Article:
How I understand REST API / HTTP

Tay Bencardino
3 min readOct 4, 2022

A REST API is a set of HTTP-based standards that control how different applications communicate with one another.

When we interact with an application on the internet, it is the API’s job to help communicate what you want to the system so that the server can understand and fulfil your request.

A REST API works by manipulating resources and representations. These representations are exchanged between users and servers through a standardized interface and a specific communication protocol — usually HTTP.

So, when a user wants to use application functionality, his device sends a request via HTTP to the server. The server locates the resource and communicates the representation of its state in response to the user over the same protocol. And these representations can be made in different formats.

There are four primary methods, which are also referred to as CRUD operations:

  • POST: Create a record.
  • GET: Read a record.
  • PUT: Update a record.
  • DELETE: Delete a record.
Using Excalidraw to understand what is going on

Some HTTP response status codes I have seen so far:

  • Successful responses: 200–299

200 OK: The request succeeded.
201 Created: The request succeeded, and a new resource was created. This is typically the response sent after POST requests or some PUT requests.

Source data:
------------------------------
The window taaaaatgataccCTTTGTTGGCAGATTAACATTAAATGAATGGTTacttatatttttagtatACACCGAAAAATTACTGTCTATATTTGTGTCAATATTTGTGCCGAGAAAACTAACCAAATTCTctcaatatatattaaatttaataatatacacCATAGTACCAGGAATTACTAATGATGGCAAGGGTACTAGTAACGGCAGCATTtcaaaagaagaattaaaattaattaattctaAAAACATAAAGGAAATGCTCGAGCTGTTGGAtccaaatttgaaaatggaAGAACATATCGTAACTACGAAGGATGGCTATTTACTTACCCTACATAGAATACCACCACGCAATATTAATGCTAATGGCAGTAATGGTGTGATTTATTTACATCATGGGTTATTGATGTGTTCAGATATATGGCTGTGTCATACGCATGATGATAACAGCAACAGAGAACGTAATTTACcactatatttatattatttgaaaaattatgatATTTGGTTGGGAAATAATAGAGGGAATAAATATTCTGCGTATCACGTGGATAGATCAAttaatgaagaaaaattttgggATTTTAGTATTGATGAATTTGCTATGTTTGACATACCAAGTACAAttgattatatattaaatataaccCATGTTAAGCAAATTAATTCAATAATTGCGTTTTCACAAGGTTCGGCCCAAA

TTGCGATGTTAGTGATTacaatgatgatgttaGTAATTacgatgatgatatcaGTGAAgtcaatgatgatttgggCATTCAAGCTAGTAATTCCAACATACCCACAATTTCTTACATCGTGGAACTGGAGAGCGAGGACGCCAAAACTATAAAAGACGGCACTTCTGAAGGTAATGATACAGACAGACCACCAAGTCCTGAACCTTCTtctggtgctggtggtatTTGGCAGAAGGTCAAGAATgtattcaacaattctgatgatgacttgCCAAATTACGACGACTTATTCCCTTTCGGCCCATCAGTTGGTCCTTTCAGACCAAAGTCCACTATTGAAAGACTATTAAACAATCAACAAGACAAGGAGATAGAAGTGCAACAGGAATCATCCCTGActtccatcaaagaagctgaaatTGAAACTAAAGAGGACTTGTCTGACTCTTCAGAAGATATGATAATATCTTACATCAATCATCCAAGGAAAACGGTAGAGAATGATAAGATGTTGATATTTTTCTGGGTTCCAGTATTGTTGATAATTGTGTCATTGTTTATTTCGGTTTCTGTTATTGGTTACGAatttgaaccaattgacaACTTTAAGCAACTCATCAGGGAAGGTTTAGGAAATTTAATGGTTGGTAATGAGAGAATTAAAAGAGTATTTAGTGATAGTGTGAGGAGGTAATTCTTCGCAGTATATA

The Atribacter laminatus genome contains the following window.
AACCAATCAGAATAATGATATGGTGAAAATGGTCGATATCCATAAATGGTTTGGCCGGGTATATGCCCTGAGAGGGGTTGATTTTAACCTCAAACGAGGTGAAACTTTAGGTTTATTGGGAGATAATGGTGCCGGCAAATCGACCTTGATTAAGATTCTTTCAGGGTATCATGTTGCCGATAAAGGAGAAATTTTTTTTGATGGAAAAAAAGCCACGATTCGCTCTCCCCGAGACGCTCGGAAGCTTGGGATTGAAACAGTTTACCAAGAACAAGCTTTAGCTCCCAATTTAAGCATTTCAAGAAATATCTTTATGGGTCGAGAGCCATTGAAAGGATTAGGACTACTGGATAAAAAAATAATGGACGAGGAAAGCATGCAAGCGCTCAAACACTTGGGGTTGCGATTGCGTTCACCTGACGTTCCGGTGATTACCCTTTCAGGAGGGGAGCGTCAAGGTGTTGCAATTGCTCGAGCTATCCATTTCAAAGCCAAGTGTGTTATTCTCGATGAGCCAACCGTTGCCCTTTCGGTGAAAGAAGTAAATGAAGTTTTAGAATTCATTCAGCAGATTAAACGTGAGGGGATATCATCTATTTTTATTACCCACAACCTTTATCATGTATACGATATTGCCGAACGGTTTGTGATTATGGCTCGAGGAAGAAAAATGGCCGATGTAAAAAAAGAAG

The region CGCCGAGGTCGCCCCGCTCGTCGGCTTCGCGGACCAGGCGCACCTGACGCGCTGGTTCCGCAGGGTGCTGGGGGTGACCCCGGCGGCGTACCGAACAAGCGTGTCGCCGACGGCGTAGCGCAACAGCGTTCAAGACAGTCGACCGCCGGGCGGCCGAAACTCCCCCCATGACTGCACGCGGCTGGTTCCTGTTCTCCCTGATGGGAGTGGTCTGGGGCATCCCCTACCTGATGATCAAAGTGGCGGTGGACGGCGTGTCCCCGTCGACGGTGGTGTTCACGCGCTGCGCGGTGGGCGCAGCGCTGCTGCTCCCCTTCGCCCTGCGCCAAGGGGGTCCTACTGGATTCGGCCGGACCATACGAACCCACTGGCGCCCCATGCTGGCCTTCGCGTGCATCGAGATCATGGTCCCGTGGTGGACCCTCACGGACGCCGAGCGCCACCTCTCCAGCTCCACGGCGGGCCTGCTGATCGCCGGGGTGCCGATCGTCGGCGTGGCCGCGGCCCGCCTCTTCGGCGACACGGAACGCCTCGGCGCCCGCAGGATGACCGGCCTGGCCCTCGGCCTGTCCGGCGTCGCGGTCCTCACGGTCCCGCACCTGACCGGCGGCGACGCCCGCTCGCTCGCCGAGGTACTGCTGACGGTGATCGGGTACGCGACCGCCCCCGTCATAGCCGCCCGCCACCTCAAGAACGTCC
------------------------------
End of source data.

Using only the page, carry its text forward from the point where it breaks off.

204 No content: There is no content to send for this request, but the headers may be helpful. The user agent may update its cached headers for this resource with the new ones.

  • Redirection Messages: 300–399

301 Moved Permanently: The URL of the requested resource has been changed permanently. The new URL is given in the response.

  • Client error responses: 400–499

400 Bad Request: The server cannot or will not process the request due to something that is perceived to be a client error (e.g., malformed request syntax, invalid request message framing, or deceptive request routing).
401 Unauthorized: Although the HTTP standard specifies “unauthorized”, semantically, this response means “unauthenticated”. That is, the client must authenticate itself to get the requested response.
403 Forbidden: The client does not have access rights to the content; that is, it is unauthorized, so the server refuses to give the requested resource. Unlike 401 Unauthorized, the client’s identity is known to the server.
404 Not Found: The server can not find the requested resource. In the browser, this means the URL is not recognized. This can also mean that the endpoint is valid in an API, but the resource does not exist.

  • Server error responses: 500–599

500 Internal Server Error: The server has encountered a situation it does not know how to handle. (It is probably a mistake in the code😅)

The REST architectural style represents a specific set of principles that characterize a RESTful API if applied in the development of a web application.

By indicating a Representational State Transfer, the REST architecture allows users access, organization and connection to the application services on the internet, especially those based on the cloud (cloud servers).

The restrictions listed by the REST style indicate essential benefits for developing applications and systems. After all, they result in greater flexibility, lower bandwidth consumption, more security and standardization of protocols. Thus, REST and RESTful technologies tend to grow even more in the future, becoming the most popular standards for these functions.